Figure 3 shows cytotoxicity of an aglycone form of flavonoids in V79, V-C8 and gene-complemented cells. Quercetin showed a statistically significant stronger cytotoxicity to V-C8 cells compared to the V79 and gene-complemented cells. Selective cytotoxicity was clear at 30 µM (p < 0.05) and 50 µM (p < 0.0001). At 75 µM, gene-complemented cells also showed cellular death (data not shown).
Hesperetin was the most cytotoxic among the tested agents in this study. A 50% cell death value, IC50, was approximately 25 µM for V79 cells. There was no significant elevated cytotoxicity for V-C8 cells. On the other hand, naringenin showed a similar cell death pattern compared to quercetin. At 75 µM, V-C8 cells showed statistically significant severe cytotoxicity to naringenin compared to V79 and gene-complemented mutant cells (p < 0.001). At 100 µM, no cell lines formed any colonies. Olaparib, a PARP specific inhibitor, showed clear cytoxocicity in BRCA2-deficient cells.

3.3. Cytotoxicity to Glycosyl Form Flavonids

Figure 4 shows the cytotoxicity of glycosyl forms of flavonoids. Glycosylated flavonoids were less cytotoxic to V79 cells than their aglycone form, as previously reported [10,11]. Isoquercetin and rutin need more than 100 µM to inhibit colony formation for V79 cells. Naringin needs more than 300 µM to inhibit colony formation for V79 cells (data not shown). Contrary to toxic hesperetin, hesperidin needs more than 1000 µM to inhibit colony formation for V79 cells. Selective cytotoxicity of V-C8 cells was observed from 100 µM and 300 µM of isoquercetin, 100 µM of rutin, and 1000 µM of naringin. As seen in hesperetin, hesperidin did not show statistically significant increased death to V-C8 cells compared to V79 cells at 1000 µM exposure.

4. Discussion

Flavonoids are naturally occurring in plants. Varieties of biological activities were identified and some might explain the potential health benefits from a high intake of flavonoids by one’s daily diet and supplemental intakes. Series of flavonoids have shown anti-cancer effects by anti-proliferation, pro-apoptosis, and anti-inflammatory mechanisms [6,7,8]. The PARP inhibitory effects reported in this study can target specific mutations in any tumor cell, including breast, ovarian, prostate, pancreatic cancers and melanoma [17]. Within breast cancer patients, approximately 10% are heterozygous mutation carriers of the BRCA1/BRCA2/PALB2 gene, and their cancer resulted from the loss of heterozygosity. Since PARP inhibitor-induced synthetic lethality is targeted to homozygous mutant cancer cells and is harmless to heterozygous normal cells, synthetic lethality is a great strategy in controlling tumors without unwanted off-target effects, such as those from chemotherapy (Figure 5).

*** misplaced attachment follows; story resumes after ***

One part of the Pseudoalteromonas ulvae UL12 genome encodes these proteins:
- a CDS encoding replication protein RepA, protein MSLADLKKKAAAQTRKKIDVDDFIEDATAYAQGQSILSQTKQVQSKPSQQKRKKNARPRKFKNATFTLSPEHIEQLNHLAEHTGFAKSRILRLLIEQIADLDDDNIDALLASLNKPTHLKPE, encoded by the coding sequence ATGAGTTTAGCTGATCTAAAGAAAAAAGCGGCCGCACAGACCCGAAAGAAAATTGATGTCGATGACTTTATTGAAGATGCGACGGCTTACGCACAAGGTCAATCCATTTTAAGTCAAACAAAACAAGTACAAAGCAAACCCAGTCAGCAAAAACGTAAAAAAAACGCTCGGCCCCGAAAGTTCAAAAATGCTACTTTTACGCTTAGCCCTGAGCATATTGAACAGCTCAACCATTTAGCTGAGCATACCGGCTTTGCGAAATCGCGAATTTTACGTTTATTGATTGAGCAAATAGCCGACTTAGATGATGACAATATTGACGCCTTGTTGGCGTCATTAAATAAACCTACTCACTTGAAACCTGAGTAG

In addition to the previously reported quercetin, isoquercetin and rutin, this study revealed that naringenin and naringin presented elevated cytotoxicity in BRCA2-deficient cells due to the PARP inhibitory effect (Figure 2, Figure 3 and Figure 4). Since the effective concentrations were much higher than in clinically available drugs (Figure 3), these flavonoids in their natural forms cannot be used for any type of cancer treatment. This implies that further research is needed for the development of a novel PARP inhibitor based on effective flavonoid structures for cancer treatment. However, natural PARP inhibitors that can be readily taken in the form of food or beverage might be beneficial for health, and could be economically advantageous for people when taken as supplements. Quercetin, rich in buckwheat and onion, showed clear PARP inhibitory effects and BRCA2 deficiency specific cytotoxicity (Figure 2 and Figure 4). On the other hand, its glycosyl flavonoids, isoquercetin and rutin also showed similar effects at high concentrations, due to their poor bioavailability [23].
This paper identified that naringenin and naringin, which are rich in orange and grapefruit, also showed similar PARP inhibitory effects and BRCA2 deficiency specific cytotoxicity. However, hesperetin and hesperidin with PARP inhibitory effects did not show BRCA2 deficiency dependent cytotoxicity. Hesperetin was the most toxic chemical among the three aglycone flavonoids tested. Cytotoxicity of hesperetin was approximately three times greater than quercetin and naringenin (Figure 3). In vitro PARP inhibitory effects were observed to be 10 times higher than concentrations causing cytotoxicity (Figure 2). This suggests that PARP inhibition might not be the primary cause leading to cell death. Research showed that hesperetin is known to be a Notch1 activator, which activates the Notch1 signal cascades and suppresses cell proliferation via apoptosis in aplastic thyroid cancer [19,24]. Although two flavanones—naringenin and hesperetin—were not as effective as quercetin in terms of PARP inhibitors and selective cytotoxicity to BRCA2-deficient cells, other flavonoids such as flavone, flavanonol, flavan and flanovol with different phenols may have better PARP inhibitory effects and selective cytotoxicity for BRCA2-deficient cells.